CBP has for decades targeted importers looking for problems with assists. And that trend has only escalated recently. Most importers do not even realize that they have assists that must be reported to CBP. This happens because importers do not firmly grasp what an assist is. All this comes to a head typically when CBP audits an importer or sends a request for information. Then there is a mad rush to file prior disclosures and to fix the problem, while shelling out large settlement payments to CBP.
An “assist,” is defined by statute as “materials, components, parts, and similar items incorporated in the imported merchandise” that is provided “free of charge or at a reduced cost, by the buyer of imported merchandise for use in connection with the production or sale for export to the United States of the imported merchandise.” 19 USC Section 1401a(h)(1). An “assist” might consist of, for example, design or engineering work done overseas. The value of the assists is subject to import duties pursuant to 19 USC Section 1401a(b)(1)(C). Pursuant to 19 CFR 152.102 an assist means any of the following if supplied directly or indirectly, and free of charge or at reduced cost, by the buyer of imported merchandise for use in connection with the production or the sale for export to the United States of the merchandise: (i) Materials, components, parts, and similar items incorporated in the imported merchandise. (ii) Tools, dies, molds, and similar items used in the production of the imported merchandise. (iii) Merchandise consumed in the production of the imported merchandise. (iv) Engineering, development, artwork, design work, and plans and sketches that are undertaken elsewhere than in the United States and are necessary for the production of the imported merchandise.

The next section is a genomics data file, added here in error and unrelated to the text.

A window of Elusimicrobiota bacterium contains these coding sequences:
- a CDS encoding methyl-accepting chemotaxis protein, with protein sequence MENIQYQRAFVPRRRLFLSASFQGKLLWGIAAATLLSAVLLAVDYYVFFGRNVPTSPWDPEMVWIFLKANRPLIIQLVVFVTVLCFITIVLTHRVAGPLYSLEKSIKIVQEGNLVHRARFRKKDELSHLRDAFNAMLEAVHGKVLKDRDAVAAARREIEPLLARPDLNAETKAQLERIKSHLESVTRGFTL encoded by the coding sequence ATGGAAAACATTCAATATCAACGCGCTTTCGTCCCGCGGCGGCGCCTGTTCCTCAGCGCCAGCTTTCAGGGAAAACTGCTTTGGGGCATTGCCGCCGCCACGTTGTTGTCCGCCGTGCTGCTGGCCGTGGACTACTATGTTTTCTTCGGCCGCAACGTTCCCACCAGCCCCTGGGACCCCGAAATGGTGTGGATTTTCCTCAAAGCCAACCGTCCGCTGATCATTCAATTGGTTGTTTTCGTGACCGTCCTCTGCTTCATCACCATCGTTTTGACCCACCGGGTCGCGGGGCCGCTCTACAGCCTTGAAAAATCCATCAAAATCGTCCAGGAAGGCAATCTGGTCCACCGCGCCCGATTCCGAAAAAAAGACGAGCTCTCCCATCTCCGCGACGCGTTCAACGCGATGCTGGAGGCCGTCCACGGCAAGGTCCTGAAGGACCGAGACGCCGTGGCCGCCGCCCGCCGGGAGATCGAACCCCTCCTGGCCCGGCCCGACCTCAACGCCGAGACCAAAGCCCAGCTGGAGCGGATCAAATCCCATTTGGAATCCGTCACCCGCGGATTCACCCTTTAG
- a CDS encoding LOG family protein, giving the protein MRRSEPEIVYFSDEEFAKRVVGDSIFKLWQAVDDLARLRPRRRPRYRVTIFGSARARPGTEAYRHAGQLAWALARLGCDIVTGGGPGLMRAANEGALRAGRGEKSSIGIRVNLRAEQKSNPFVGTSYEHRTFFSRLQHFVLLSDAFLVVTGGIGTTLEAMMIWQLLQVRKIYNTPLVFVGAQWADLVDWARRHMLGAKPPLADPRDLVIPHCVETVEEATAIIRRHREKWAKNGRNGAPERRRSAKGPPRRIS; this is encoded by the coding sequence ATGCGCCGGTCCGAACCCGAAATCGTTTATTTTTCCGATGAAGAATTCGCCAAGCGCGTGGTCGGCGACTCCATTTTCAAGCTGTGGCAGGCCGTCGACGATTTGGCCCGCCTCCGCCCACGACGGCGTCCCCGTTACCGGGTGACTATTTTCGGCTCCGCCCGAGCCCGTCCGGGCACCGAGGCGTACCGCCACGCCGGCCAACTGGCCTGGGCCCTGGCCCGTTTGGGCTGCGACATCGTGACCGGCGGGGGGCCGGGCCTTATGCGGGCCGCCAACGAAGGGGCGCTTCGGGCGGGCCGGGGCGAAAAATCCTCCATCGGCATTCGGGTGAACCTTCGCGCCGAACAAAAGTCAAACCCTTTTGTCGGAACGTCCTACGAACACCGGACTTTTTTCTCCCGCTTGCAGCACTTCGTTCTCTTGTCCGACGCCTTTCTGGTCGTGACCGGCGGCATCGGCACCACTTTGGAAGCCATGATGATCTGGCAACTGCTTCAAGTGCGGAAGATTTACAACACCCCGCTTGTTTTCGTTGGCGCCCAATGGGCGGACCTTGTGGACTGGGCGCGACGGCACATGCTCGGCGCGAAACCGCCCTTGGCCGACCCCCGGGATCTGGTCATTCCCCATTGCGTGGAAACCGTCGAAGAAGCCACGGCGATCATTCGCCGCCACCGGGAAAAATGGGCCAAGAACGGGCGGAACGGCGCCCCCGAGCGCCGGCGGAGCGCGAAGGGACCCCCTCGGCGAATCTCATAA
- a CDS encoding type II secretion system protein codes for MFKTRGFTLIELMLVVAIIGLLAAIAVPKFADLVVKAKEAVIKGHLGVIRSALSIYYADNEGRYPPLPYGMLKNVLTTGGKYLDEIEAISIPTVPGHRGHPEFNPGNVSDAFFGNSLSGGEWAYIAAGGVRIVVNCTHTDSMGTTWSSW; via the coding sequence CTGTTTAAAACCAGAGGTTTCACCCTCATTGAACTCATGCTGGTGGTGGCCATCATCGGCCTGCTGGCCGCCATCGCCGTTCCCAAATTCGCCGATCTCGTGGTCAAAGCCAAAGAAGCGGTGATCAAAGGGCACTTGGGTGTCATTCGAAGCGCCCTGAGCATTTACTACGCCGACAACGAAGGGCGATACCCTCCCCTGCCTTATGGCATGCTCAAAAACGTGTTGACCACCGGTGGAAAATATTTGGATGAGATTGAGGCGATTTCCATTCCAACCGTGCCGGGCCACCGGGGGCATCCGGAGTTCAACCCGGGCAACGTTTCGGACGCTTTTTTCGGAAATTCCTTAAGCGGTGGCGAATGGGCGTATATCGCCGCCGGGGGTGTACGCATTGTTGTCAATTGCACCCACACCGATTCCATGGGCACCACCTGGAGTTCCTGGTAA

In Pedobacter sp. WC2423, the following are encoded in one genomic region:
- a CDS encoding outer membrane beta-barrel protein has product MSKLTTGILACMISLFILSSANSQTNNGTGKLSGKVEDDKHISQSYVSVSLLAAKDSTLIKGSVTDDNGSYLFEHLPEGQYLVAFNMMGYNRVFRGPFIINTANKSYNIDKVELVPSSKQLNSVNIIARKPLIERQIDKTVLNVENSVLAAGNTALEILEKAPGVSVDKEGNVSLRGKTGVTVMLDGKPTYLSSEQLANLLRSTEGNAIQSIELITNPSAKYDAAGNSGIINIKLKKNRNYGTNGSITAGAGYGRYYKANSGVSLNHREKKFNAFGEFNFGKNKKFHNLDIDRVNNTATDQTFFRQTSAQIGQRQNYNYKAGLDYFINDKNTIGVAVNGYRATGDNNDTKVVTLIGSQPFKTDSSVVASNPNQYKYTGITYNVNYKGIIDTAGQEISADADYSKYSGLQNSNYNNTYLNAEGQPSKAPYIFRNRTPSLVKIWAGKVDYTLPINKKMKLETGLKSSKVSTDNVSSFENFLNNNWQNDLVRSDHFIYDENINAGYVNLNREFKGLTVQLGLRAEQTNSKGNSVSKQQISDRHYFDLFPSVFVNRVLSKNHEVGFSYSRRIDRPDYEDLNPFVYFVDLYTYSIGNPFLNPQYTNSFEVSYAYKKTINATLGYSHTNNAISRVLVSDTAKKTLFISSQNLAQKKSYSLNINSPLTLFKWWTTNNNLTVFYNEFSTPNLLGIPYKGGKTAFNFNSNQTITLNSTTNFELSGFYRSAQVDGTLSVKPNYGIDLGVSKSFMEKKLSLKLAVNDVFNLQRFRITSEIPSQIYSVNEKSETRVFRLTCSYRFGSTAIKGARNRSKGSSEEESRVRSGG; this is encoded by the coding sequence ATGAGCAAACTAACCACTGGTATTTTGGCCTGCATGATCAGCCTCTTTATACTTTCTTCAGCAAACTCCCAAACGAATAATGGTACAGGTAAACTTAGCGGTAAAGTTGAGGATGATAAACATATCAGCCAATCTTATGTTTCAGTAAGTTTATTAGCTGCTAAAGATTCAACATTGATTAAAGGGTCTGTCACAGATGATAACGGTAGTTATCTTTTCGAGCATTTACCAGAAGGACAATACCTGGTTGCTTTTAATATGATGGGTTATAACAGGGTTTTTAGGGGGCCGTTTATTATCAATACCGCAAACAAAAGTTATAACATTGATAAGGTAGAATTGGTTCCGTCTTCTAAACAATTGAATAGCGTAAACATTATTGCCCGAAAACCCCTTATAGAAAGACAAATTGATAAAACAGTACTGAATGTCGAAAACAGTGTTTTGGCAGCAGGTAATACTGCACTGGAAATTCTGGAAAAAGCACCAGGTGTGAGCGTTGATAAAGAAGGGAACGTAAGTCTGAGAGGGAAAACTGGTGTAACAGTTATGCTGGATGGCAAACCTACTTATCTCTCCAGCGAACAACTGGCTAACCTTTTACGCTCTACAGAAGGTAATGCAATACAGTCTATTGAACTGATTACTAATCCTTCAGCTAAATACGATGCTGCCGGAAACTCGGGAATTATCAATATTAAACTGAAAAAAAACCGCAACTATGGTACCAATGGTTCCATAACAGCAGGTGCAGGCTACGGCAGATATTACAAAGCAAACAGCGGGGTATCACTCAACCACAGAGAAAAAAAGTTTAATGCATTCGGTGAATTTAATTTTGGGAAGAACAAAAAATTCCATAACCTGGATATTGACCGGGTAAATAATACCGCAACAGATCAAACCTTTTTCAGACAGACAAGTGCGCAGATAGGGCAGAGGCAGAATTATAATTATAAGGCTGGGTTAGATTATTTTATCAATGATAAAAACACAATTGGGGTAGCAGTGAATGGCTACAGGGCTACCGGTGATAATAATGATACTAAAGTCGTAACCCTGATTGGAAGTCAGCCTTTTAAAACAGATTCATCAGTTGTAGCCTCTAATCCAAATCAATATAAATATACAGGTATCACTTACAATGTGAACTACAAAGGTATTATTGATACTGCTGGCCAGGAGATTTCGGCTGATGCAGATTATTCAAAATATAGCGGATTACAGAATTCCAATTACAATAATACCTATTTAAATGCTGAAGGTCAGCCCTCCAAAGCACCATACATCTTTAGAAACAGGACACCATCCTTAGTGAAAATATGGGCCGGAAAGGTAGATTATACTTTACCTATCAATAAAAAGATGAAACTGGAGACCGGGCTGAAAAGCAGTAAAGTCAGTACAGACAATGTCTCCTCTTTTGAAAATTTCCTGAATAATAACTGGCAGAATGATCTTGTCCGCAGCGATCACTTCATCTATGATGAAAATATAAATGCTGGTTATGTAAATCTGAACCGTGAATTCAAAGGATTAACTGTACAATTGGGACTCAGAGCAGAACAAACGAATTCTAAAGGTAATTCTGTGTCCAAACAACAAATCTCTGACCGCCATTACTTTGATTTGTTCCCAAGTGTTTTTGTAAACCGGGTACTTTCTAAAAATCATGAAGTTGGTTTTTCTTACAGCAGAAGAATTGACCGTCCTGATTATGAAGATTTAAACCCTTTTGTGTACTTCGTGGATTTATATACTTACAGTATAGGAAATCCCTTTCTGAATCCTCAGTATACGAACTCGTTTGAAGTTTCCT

There are ways to avoid violations, including understanding the regulations governing assists, meticulous record keeping, careful coordination with suppliers, and sound communications within the company.
By the way, did you know that 19 CFR § 152.103 (d) (2) allows companies to depreciate the value of an assist? The regulation states: "If the assist has been used previously by the buyer, regardless of whether it had been acquired or produced by him, the original cost of acquisition or production would be adjusted downward to reflect its use before its value could be determined."
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